There is a ton of criticism of the darkness displayed in GoT episode, THE LONG NIGHT, hitting the internet after the epic showing this past Sunday. A lot of discussions about bit rates and compression and simply the lack of light to see many scenes. As a DP, but certainly not at the level of someone like Fabian Wagner, (who was the episode’s DP), I had some thoughts of my own that perhaps haven’t been considered, but maybe worth exploring in an artistic dialogue.
Along with so many of us GoT fans, I watched this epic episode unfold before my eyes with amazement and awe, as I don’t think I’ve ever experienced from a television production before. Like all of GoT they are making theater-level cinema revealed every week. However, unlike theater cinema, the conditions of how the product is displayed varies so widely from TV set to TV set. So few people get to see the episode the way the filmmakers can in their original uncompressed, perfectly tuned, professional grade, color accurate monitors. I watched it on my 2004 Samsung DLP 720p set, (far from the quality of my Samsung 4K HDR smart TV) (in a different location) yet I was still captivated by the story and enormity of the battle’s ebbs and flows. Yes, there were times I struggled to make out every image, and the HBO NOW stream struggled the most holding together in foggy scenes, like when the cloud of cold descended upon Winterfell. Certainly it was the challenged compression, and GoT has no more control over that than any other movie or show that we all suffer through with this data rate short-coming. I can’t wait to see this episode in perhaps 4K Blu-ray, and finally see what the filmmakers’ truly intended.
But going beyond the technical short-comings of digital delivery, I wanted to delve into the art of Wagner’s lighting itself. I read the Vanity Fair post talking about how GoT episode director , Miguel Sapochnik studied the epic battle in LORD OF THE RINGS: THE TWO TOWERS, which has a much higher night time key level than was used in THE LONG NIGHT, yet plays as night and all the cast members can be seen. What strikes me most in these two comparisons is the range of values differences. And to me this is simply an artistic choice. RINGS DP, Andrew Lesnie, and director, Peter Jackson, chose to use nearly the full range of light value (black to white) on their cinematic canvas. Whereas Wagner and Sapochnik chose a more limited use of value range.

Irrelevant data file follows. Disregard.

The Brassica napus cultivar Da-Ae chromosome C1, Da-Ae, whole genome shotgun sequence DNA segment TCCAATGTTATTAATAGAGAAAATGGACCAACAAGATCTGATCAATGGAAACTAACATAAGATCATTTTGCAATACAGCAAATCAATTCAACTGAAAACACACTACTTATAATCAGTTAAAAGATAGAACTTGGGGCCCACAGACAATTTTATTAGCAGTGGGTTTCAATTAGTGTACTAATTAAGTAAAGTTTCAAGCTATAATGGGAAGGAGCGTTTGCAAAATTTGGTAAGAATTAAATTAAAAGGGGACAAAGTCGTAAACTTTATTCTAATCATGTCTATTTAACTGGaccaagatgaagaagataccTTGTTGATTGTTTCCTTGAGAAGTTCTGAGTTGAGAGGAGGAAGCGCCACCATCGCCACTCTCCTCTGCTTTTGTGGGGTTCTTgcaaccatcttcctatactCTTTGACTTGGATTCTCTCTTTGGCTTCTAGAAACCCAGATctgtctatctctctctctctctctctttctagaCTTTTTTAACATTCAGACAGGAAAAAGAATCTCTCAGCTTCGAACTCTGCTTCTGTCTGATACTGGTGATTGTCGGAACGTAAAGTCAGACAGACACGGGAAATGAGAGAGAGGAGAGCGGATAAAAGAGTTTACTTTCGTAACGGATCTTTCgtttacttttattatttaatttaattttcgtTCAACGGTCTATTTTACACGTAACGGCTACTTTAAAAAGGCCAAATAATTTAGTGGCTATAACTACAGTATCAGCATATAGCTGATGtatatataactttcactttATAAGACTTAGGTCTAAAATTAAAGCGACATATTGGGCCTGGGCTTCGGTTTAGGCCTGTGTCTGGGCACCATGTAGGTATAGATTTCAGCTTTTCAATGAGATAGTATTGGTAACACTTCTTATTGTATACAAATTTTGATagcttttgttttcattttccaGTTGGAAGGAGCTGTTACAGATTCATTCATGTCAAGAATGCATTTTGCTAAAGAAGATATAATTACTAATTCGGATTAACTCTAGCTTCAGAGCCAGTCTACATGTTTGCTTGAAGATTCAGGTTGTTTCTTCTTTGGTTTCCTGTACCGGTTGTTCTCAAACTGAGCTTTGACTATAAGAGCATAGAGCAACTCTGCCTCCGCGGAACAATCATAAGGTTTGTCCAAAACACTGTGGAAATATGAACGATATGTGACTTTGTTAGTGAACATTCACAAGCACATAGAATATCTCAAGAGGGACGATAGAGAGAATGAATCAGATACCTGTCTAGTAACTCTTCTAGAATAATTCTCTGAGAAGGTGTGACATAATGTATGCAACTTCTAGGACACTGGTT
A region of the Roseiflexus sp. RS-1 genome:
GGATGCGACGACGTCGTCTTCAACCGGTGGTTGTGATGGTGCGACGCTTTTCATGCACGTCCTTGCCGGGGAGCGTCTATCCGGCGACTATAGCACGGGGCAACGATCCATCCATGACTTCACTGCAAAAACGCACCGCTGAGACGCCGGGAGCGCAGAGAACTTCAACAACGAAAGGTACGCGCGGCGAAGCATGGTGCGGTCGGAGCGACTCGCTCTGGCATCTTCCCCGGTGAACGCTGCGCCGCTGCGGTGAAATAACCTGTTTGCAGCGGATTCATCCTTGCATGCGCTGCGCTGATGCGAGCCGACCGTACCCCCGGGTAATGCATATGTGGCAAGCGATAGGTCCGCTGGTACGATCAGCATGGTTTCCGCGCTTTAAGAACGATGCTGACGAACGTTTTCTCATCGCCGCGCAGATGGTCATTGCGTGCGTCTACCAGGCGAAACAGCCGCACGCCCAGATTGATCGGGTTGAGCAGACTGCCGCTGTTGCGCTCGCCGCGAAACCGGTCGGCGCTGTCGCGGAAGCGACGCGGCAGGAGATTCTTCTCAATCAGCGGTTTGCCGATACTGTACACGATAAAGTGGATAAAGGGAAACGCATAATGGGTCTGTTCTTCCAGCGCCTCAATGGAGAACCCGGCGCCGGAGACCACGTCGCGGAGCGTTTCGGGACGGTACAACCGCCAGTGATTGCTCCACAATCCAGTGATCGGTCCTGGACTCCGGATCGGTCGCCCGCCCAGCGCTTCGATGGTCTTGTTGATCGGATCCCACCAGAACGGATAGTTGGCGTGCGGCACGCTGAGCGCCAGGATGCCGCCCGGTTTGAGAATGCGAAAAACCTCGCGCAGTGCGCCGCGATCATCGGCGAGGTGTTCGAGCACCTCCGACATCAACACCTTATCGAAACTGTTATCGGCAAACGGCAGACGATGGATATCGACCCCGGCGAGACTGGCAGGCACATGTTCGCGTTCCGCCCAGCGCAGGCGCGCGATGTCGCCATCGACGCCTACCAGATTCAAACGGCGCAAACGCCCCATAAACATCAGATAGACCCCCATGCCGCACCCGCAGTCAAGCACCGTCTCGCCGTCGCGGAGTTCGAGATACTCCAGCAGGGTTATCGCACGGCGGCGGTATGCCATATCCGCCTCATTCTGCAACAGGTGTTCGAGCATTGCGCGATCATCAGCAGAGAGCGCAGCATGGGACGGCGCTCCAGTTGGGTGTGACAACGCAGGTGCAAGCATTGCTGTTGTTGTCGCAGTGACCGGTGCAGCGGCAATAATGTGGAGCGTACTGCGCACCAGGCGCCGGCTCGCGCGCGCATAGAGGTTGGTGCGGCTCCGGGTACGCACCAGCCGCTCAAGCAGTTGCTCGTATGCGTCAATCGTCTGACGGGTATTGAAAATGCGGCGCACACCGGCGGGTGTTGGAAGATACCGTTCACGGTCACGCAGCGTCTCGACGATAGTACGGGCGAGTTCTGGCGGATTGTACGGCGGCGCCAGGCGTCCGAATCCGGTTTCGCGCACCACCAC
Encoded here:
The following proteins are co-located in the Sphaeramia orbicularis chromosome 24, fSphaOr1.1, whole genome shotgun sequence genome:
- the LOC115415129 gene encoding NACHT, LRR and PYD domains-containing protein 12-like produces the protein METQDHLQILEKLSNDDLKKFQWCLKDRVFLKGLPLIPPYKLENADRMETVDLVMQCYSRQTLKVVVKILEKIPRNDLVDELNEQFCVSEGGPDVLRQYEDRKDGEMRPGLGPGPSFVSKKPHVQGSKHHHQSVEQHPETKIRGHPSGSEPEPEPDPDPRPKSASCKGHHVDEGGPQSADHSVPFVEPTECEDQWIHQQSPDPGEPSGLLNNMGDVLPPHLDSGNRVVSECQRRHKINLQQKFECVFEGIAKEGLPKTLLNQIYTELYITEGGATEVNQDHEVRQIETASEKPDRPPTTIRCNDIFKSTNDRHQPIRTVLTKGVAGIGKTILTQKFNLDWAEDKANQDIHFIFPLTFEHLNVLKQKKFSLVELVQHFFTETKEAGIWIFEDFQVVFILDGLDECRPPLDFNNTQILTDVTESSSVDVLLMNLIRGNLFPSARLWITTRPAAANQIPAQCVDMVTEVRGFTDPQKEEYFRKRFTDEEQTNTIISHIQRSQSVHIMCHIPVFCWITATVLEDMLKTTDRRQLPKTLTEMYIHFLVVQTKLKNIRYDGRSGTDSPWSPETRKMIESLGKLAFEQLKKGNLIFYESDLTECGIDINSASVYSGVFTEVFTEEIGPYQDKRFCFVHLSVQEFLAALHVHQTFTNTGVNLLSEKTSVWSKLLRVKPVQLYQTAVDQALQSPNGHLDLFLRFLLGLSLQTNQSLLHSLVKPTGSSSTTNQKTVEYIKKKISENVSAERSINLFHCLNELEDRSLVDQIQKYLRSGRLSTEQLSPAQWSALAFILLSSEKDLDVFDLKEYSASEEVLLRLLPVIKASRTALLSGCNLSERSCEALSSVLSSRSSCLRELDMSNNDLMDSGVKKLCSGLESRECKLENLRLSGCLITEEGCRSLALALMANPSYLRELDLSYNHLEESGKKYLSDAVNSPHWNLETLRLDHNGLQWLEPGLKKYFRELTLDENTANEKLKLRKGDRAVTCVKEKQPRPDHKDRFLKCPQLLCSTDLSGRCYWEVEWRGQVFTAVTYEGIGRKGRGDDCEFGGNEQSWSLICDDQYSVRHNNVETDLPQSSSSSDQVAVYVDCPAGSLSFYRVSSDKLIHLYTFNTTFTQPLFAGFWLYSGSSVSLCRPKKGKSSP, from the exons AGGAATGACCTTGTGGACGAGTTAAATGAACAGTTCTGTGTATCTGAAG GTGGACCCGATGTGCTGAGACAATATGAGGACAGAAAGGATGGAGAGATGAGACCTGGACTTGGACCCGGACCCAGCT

In fact, the only elements I can remember seeing anywhere near 100% light value in THE LONG NIGHT would be the fire, which was their intent to make a naturalistic, source-driven lighting scheme. In their palette, the fire has to be the brightest source, closest to 100% as they would ever want, and in fact, more like 85%-90% so that the fire would still have color detail. So everything else in their scheme would have to fall below that value on the scale. And in a realistic lighting scheme, the farther away the subject is from the source (fire) the lower the affected value would be. Makes sense, right? Stand close to fire and you get more of it on you, the brighter you appear. Farther away from it and less of it shows up. This lighting scheme struck me right away. When looking at the line of soldiers waiting to take on The Dead, their light sources were distant and thus edging them very faintly with warm light (2000K?).
Cool moonlight was faintly overhead or edging the subjects on the opposite side. None of these edges were likely over 40%-50% in brightness value and likely even less than that at times. So consequently, using this sort of value scheme, the audience was watching most of the imagery below 50% of the potential value scale. And I’d estimate the front fill was probably buried in the 20% range at best. Audiences are just not used to seeing this type of lighting realism. It was clear to me Sapochnik was using the darkness to increase the tension of not knowing what was coming. We had seen The Dead before, and I think to great effect, Sapochnik deliberately wanted to make The Dead even more frightening by not seeing how close they were until it was too late. I certainly felt dread and doom that our favorite characters would not survive the night.
I’ve had occasion to light what was to appear to be complete darkness to the audience, but of course, our medium is not radio so there has to be some light some how. At the time, I was working with a camera that wasn’t very light sensitive (perhaps 400 ISO) given the settings, and I needed to carry the focus (maybe f4-f5.6) during a move following talent. Consequently, I had to use brighter source light than the actors were expecting. They commented it felt bright.
I suggested they look at the monitor and once they saw the proper exposure they were amazed how dark it felt. Their job was to act as though it were almost too dark to see anything. See the movie FREAKS
Certainly, if a DP can actually make a set dark for the sake of the performances and still achieve the desired images, everyone wins. Many of today’s cameras can do that pretty well now. Wagner based every artificial light’s intensity on the output level of fire for THE LONG NIGHT, which isn’t as much light as people think. And I’d wager he tried to minimize a lot of small units hidden everywhere that might get in the way of battle performances, if underfoot.
I’m anxious to read something on Wagner’s instrument choices for THE LONG NIGHT battlefield. I’m guessing he had a couple of space lights, one very warm, one moderately cool, dangling from cranes overhead on opposite sides of the massive set, and a large instrument bounced far off-screen for a very dim but evenly spread fill light. I saw American Cinematographer will feature GoT in July and perhaps he’ll reveal his approach there. Can’t wait!